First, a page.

Produced by: Sun Ngô
Photography by: Christie Vương
Growing up in Toronto, Tara Lê had her fair share of bánh mì. For lunch, her mom would stuff a French baguette with homemade meat fillings and top it with pickled carrot and daikon, fresh cucumber and cilantro. Lê’s favourite was bánh mì thịt Nướng (bánh mì with grilled pork), which is now a menu item at Bánh Mì Metro, her Vietnamese sandwich shop in Toronto’s Scarborough area.
Full of complementary flavours and contrasting textures, bánh mì is a culmination of influences from Vietnam’s colonial history. Its origins date back to the first decade of the country’s French occupation in the 19th century, when the baguette was a “case of love at first bite for the entire population,” writes historian Vũ Hồng Liên in Rice and Baguette: A History of Food in Vietnam.
Initially called bánh tây (“French bread” or “Western bread”), the French baguette later came to be known as bánh mì (“mì” means “wheat,” while “bánh” is a generic term for foods made with flour). The term now refers to both the bread and the sandwich that’s built with it. Unlike a French baguette, bánh mì has a crispier crust and airier interior, a local adaptation that makes it last longer in hot weather and easier to stuff. Most often, you’ll see it in individual-sized rolls for eating on the go.
Butter, cheese and ham—the baguette’s original accoutrements— went from foreign and exotic to sustenance for the masses. A piece of bread spread with butter or Laughing Cow cheese and topped with a sprinkle of sugar was once a common breakfast item (my grandmother still likes her bread this way).
The variations I’m most familiar with gained popularity toward the beginning of the 20th century, when people began stuffing bánh mì with different combinations of cold cuts, chả lụa a (Vietnamese-style ham) and tinned sardines. A splash of Maggi Seasoning sauce added a savoury depth, while pickled daikon and carrot, cucumber and cilantro reflected the local preference for bright, tart flavours and made the sandwich juicier. When I was a penny-pinching student in Vietnam, there were always crumbs all over my desk—bánh mì was a quick but substantial bite, sold by pushcart vendors on almost every street corner.
Bánh mì’s rise to fame abroad is partly due to the exodus of Vietnamese refugees following the Vietnam War. By the 1970s, food establishments catering to the growing diaspora sprang up in countries as far away as the U.S. and Australia. Nguyên Hương, a local favourite in Toronto’s Chinatown, has been serving bánh mì and other Vietnamese treats since 1986.
“[When] there was some kind of park gathering with the Vietnamese community, someone would always go to somewhere like Nguyên Hương and buy sandwiches,” recalls Joseph Nguyên, who is part of a new generation of cooks charmed by the sandwich’s endless possibilities. He runs Tâm in Toronto, where he shares his take on the original cold cut bánh mì by transforming xíu mại (meatballs in tomato sauce) into a luscious spread that’s used in addition to the usual pate (Vietnamese-style pâté). Elsewhere, you’ll find bánh mì served alongside pho broth, bánh mì sliders and even bánh mì with Korean-inspired fillings.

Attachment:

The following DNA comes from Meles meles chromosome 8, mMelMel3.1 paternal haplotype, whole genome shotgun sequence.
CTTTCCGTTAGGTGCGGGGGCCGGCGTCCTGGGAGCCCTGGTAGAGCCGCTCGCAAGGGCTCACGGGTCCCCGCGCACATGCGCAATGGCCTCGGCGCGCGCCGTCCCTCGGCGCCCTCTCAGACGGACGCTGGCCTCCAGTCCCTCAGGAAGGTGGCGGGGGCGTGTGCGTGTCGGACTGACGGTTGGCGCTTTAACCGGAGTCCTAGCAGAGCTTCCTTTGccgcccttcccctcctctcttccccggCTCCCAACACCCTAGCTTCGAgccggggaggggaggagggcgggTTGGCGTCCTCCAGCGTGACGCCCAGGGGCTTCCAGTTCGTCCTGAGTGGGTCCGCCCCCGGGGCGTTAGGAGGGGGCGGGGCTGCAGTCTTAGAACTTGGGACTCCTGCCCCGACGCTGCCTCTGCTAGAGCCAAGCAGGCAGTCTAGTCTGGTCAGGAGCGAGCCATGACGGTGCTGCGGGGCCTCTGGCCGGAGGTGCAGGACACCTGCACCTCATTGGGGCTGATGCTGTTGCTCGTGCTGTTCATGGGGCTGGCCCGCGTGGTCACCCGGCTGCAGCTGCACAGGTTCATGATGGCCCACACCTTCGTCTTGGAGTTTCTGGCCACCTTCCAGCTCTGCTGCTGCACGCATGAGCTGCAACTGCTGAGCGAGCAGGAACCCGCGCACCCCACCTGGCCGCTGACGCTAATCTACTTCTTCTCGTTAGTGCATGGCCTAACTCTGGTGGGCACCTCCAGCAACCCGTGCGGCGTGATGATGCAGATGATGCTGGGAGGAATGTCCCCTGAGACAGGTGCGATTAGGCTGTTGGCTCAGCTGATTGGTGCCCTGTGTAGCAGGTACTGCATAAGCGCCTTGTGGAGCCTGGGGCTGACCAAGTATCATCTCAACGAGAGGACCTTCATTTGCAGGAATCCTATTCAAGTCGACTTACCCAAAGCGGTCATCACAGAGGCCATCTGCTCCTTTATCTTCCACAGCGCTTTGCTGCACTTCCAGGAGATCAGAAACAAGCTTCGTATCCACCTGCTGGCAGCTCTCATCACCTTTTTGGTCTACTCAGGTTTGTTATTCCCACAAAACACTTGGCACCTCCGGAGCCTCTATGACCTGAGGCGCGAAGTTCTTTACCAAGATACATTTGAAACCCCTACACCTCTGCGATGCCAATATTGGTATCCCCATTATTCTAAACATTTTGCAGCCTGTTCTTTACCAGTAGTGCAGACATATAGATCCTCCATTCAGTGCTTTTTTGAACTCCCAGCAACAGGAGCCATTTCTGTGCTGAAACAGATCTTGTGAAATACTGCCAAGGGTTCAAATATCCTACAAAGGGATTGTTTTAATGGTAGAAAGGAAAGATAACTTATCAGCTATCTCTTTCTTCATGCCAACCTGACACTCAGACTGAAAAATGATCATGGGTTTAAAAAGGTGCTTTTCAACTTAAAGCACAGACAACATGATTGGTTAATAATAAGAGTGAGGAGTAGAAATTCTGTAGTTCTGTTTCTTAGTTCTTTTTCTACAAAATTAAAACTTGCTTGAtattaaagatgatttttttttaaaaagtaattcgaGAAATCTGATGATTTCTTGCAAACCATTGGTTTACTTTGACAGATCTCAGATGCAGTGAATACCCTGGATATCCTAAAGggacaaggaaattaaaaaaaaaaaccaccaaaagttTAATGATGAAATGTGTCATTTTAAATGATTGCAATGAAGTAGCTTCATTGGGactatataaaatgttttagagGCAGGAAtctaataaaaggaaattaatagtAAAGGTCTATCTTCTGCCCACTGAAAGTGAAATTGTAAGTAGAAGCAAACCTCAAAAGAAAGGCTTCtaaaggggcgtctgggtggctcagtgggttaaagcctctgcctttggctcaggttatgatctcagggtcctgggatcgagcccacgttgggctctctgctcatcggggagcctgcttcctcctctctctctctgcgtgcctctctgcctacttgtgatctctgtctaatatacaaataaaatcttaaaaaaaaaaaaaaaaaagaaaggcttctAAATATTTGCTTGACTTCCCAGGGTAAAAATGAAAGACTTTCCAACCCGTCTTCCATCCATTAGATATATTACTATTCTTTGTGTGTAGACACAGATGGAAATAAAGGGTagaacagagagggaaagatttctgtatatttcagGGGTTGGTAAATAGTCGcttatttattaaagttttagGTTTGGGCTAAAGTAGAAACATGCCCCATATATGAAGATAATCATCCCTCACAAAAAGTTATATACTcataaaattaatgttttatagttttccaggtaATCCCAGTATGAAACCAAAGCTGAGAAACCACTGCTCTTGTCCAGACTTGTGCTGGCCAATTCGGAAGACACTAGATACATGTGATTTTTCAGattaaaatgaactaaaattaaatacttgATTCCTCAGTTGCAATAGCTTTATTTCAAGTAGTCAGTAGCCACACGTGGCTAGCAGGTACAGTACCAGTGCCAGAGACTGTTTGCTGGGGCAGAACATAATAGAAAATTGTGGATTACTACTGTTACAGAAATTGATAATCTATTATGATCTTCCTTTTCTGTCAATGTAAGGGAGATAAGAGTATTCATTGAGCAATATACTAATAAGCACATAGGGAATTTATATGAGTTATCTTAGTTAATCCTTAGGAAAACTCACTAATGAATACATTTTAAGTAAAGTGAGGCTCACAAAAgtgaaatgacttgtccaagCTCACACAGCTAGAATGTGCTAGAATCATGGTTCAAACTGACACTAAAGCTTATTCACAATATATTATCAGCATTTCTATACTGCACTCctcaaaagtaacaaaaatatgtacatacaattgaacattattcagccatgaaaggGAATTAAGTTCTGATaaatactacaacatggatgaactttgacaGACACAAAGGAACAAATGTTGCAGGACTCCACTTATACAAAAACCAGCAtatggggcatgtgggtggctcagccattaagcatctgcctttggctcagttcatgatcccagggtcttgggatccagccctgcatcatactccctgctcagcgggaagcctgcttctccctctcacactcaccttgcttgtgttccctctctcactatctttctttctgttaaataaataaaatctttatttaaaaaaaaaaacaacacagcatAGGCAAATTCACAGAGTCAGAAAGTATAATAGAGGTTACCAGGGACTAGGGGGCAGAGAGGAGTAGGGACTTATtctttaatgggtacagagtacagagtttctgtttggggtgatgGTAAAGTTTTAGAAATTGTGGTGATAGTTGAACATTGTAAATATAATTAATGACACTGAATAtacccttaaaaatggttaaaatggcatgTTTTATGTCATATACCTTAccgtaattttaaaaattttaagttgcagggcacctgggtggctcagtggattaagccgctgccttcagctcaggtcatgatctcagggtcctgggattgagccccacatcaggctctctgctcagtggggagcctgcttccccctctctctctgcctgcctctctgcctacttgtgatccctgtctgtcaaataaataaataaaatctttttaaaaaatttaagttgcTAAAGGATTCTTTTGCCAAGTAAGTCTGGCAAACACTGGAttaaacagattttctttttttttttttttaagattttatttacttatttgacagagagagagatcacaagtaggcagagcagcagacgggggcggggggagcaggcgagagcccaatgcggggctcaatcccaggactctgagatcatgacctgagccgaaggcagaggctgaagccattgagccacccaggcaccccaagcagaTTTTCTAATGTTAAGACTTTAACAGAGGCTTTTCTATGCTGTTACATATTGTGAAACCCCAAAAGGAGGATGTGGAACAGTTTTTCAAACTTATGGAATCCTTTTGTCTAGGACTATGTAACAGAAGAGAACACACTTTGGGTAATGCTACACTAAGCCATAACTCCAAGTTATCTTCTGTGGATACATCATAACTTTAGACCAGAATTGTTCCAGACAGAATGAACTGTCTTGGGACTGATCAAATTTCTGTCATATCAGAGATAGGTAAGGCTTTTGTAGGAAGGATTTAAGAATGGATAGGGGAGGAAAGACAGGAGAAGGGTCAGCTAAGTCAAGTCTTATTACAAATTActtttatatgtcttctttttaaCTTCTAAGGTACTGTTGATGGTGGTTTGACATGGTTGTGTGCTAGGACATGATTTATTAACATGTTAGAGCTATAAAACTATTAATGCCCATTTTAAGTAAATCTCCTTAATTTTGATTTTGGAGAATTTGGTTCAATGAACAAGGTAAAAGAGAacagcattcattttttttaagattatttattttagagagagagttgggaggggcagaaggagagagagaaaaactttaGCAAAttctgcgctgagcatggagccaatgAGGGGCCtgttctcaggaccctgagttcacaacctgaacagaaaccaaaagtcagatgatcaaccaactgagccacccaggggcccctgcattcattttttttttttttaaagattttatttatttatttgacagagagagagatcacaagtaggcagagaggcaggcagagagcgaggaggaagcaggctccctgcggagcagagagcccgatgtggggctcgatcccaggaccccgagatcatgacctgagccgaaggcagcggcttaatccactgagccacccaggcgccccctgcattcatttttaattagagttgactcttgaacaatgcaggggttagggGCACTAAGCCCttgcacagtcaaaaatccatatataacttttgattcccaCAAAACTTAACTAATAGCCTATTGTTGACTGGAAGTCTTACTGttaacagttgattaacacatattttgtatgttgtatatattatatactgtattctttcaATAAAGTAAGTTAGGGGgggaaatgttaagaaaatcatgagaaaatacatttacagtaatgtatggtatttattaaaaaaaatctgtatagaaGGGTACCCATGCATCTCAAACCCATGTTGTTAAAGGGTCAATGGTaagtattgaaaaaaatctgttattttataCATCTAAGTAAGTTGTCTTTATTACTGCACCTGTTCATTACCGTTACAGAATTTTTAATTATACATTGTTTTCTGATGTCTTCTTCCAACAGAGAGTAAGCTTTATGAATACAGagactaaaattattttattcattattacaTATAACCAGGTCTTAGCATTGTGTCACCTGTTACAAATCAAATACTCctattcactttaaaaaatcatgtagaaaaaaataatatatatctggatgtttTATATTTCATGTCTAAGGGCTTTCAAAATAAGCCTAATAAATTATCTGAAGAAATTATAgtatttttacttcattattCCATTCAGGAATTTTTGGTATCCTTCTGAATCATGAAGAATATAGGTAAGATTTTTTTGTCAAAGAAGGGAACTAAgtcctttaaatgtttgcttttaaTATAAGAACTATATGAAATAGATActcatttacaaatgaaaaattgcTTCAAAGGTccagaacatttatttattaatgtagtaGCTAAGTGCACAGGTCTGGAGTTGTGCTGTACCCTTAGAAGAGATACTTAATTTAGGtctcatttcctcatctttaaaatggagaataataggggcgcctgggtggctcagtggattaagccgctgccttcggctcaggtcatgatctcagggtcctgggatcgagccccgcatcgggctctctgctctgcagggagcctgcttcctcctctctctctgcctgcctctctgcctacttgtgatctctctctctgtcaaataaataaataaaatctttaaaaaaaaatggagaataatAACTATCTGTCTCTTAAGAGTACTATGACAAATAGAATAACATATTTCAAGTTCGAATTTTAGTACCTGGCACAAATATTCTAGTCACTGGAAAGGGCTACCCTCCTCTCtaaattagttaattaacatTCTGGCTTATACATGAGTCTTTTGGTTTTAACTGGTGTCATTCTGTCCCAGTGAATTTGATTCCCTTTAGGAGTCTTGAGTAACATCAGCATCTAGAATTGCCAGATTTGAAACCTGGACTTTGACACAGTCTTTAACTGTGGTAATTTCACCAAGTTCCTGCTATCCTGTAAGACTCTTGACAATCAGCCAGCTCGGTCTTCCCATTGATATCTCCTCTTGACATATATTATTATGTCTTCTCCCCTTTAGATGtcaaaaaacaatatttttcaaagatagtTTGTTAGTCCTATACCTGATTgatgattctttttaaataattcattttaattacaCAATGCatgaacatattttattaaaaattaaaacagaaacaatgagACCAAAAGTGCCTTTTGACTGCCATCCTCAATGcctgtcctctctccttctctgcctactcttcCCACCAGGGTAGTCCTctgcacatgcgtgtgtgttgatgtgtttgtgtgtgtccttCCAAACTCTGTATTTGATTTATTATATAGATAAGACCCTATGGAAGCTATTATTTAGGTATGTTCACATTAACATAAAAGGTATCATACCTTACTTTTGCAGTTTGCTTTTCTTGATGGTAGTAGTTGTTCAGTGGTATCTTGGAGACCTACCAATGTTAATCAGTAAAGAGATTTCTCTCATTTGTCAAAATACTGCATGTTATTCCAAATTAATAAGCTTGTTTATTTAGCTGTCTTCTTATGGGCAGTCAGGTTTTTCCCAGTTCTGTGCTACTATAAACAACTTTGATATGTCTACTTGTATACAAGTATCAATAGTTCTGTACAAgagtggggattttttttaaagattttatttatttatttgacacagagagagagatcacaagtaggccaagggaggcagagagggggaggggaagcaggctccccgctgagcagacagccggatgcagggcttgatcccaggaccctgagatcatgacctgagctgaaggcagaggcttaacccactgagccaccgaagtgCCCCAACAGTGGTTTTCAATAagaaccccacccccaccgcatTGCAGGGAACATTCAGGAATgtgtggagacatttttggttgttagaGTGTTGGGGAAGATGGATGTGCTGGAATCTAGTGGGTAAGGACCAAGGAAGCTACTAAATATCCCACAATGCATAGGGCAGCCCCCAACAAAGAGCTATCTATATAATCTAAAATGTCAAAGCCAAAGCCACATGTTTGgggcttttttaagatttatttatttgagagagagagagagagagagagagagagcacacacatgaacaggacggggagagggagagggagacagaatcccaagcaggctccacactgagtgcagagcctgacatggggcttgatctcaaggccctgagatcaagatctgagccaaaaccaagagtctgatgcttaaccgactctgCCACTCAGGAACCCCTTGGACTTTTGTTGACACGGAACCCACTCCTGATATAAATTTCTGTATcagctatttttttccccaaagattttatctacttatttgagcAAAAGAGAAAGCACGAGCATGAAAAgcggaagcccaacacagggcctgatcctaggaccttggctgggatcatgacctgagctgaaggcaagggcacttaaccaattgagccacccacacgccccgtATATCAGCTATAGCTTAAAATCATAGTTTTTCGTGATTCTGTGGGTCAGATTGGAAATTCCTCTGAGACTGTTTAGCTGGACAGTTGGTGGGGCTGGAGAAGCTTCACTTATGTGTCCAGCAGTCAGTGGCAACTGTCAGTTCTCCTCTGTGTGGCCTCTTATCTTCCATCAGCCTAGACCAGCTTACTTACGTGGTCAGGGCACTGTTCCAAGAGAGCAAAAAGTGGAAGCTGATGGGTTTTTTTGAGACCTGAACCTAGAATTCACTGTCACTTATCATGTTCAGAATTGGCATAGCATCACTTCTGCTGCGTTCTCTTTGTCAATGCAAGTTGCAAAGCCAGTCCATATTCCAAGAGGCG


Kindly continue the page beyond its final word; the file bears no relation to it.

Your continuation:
Regardless of how it evolves, bánh mì always starts with good bread. To buy Vietnamese-style baguettes, check local bánh mì shops or large Asian supermarkets, such as T&T, Nations or Kiến Hưng. Other lightweight loaves with delicate crusts, such as Italian or Cuban rolls, can work in a pinch. To Lê, “the trio”—pickled carrot and daikon, cucumber and cilantro—is equally vital to a tasty bánh mì. Together, they make the sum of bánh mì larger than its parts: a perfect bite.
GET BÁNH MÌ READY: 8 ESSENTIAL ELEMENTS
Here’s what you’ll need for 4 bánh mì.
1. Bánh mì
If you can’t find 4 Vietnamese-style baguettes, swap in toasted mini French baguettes. Italian, Cuban or hoagie rolls will also work.
You’ll need 1/4 cup of Vietnamese-style mayonnaise. Get a recipe for bơ here.
Lends delicate silkiness to bánh mì’s other fresh and crunchy elements. Slice or spread onto bread. Get a Pate Gan Gà (Chicken Liver Pâté) recipe here.
A hefty splash adds instant umami; soy sauce is a good swap.
Opt for Vietnamese-style ham (or any other cold cut of your choice).
6. Đổ chua
Four handfuls of pickled carrot and daikon. Get a Đổ chua recipe here.
Cut 1/2 cucumber lengthwise into thin slices.
Optional: Sliced chilies
Jalapeno or bird’s eye are ideal.
(Five-Spice Tofu and Mushroom Bánh Mì)
Recipe by Sarah Lee and Rod Dyquiangco of Rustle & Still
Taking inspiration from traditional bánh mì, chefs Sara Lee and Rod Dyquiangco continue to expand their menu to include more plant-based options at their contemporary Toronto café, Rustle & Still. In this recipe, tofu and mushrooms soak up a sweet and savoury sauce made from pantry staples including soy sauce and five-spice powder.
(Meatball Bánh Mì)
Recipe by Joseph Nguyên of Tâm Restaurant
Bánh mì xíu mại is Vietnam’s very own meatball sub (“xíu mại” means meatballs in tomato sauce). Try this recipe from Joseph Nguyên, the owner of Tâm, a Vietnamese street-food joint in Toronto. Use the meatballs as the main filling for your bánh mì as we do here, or take a lesson from the chef and turn the recipe into a flavourful spread to accompany a classic bánh mì with cold cuts.
(Grilled Pork Bánh Mì)
Recipe by Tara Lê, owner of Bánh Mì Metro
For chef Tara Lê, owner of Bánh Mì Metro in Scarborough, Ont., bánh mì was a lunchtime staple growing up. Of all the varieties her mother used to make, grilled pork was her favourite. This is her mother’s recipe, in which boneless pork shoulder is marinated in a bold and aromatic sauce.